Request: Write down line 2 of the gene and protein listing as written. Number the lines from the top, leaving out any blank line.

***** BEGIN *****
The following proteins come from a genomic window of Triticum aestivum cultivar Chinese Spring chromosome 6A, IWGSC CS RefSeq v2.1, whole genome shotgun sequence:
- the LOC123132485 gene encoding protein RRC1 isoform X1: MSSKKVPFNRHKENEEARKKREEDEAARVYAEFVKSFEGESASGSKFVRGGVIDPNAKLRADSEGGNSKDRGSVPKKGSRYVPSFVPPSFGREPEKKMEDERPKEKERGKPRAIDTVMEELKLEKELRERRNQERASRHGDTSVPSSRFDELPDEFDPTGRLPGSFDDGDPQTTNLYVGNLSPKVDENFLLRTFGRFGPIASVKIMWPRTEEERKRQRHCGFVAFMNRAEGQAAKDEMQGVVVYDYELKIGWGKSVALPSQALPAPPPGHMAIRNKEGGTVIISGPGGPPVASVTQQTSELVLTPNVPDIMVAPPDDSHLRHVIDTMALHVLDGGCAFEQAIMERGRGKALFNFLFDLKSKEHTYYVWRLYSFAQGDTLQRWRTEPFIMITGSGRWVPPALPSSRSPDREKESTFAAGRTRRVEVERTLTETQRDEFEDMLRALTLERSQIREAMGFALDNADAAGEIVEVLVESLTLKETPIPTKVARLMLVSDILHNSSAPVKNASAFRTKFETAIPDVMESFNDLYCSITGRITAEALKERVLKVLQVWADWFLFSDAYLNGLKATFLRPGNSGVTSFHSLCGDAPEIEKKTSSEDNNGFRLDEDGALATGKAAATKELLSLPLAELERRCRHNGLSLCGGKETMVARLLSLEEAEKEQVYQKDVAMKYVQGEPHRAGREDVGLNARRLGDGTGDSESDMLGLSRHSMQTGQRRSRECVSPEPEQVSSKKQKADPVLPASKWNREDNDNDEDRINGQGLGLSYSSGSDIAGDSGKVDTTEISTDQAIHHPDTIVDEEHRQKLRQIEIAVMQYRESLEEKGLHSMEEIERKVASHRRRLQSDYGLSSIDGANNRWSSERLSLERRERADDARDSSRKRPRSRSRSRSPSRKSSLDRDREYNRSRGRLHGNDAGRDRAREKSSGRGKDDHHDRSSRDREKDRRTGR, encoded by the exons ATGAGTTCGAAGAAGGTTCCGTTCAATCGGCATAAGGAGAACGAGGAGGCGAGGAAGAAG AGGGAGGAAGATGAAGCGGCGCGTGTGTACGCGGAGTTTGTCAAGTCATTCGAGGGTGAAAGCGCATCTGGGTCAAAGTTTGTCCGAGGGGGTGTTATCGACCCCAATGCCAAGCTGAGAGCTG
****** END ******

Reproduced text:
- the LOC123132485 gene encoding protein RRC1 isoform X1: MSSKKVPFNRHKENEEARKKREEDEAARVYAEFVKSFEGESASGSKFVRGGVIDPNAKLRADSEGGNSKDRGSVPKKGSRYVPSFVPPSFGREPEKKMEDERPKEKERGKPRAIDTVMEELKLEKELRERRNQERASRHGDTSVPSSRFDELPDEFDPTGRLPGSFDDGDPQTTNLYVGNLSPKVDENFLLRTFGRFGPIASVKIMWPRTEEERKRQRHCGFVAFMNRAEGQAAKDEMQGVVVYDYELKIGWGKSVALPSQALPAPPPGHMAIRNKEGGTVIISGPGGPPVASVTQQTSELVLTPNVPDIMVAPPDDSHLRHVIDTMALHVLDGGCAFEQAIMERGRGKALFNFLFDLKSKEHTYYVWRLYSFAQGDTLQRWRTEPFIMITGSGRWVPPALPSSRSPDREKESTFAAGRTRRVEVERTLTETQRDEFEDMLRALTLERSQIREAMGFALDNADAAGEIVEVLVESLTLKETPIPTKVARLMLVSDILHNSSAPVKNASAFRTKFETAIPDVMESFNDLYCSITGRITAEALKERVLKVLQVWADWFLFSDAYLNGLKATFLRPGNSGVTSFHSLCGDAPEIEKKTSSEDNNGFRLDEDGALATGKAAATKELLSLPLAELERRCRHNGLSLCGGKETMVARLLSLEEAEKEQVYQKDVAMKYVQGEPHRAGREDVGLNARRLGDGTGDSESDMLGLSRHSMQTGQRRSRECVSPEPEQVSSKKQKADPVLPASKWNREDNDNDEDRINGQGLGLSYSSGSDIAGDSGKVDTTEISTDQAIHHPDTIVDEEHRQKLRQIEIAVMQYRESLEEKGLHSMEEIERKVASHRRRLQSDYGLSSIDGANNRWSSERLSLERRERADDARDSSRKRPRSRSRSRSPSRKSSLDRDREYNRSRGRLHGNDAGRDRAREKSSGRGKDDHHDRSSRDREKDRRTGR, encoded by the exons ATGAGTTCGAAGAAGGTTCCGTTCAATCGGCATAAGGAGAACGAGGAGGCGAGGAAGAAG AGGGAGGAAGATGAAGCGGCGCGTGTGTACGCGGAGTTTGTCAAGTCATTCGAGGGTGAAAGCGCATCTGGGTCAAAGTTTGTCCGAGGGGGTGTTATCGACCCCAATGCCAAGCTGAGAGCTG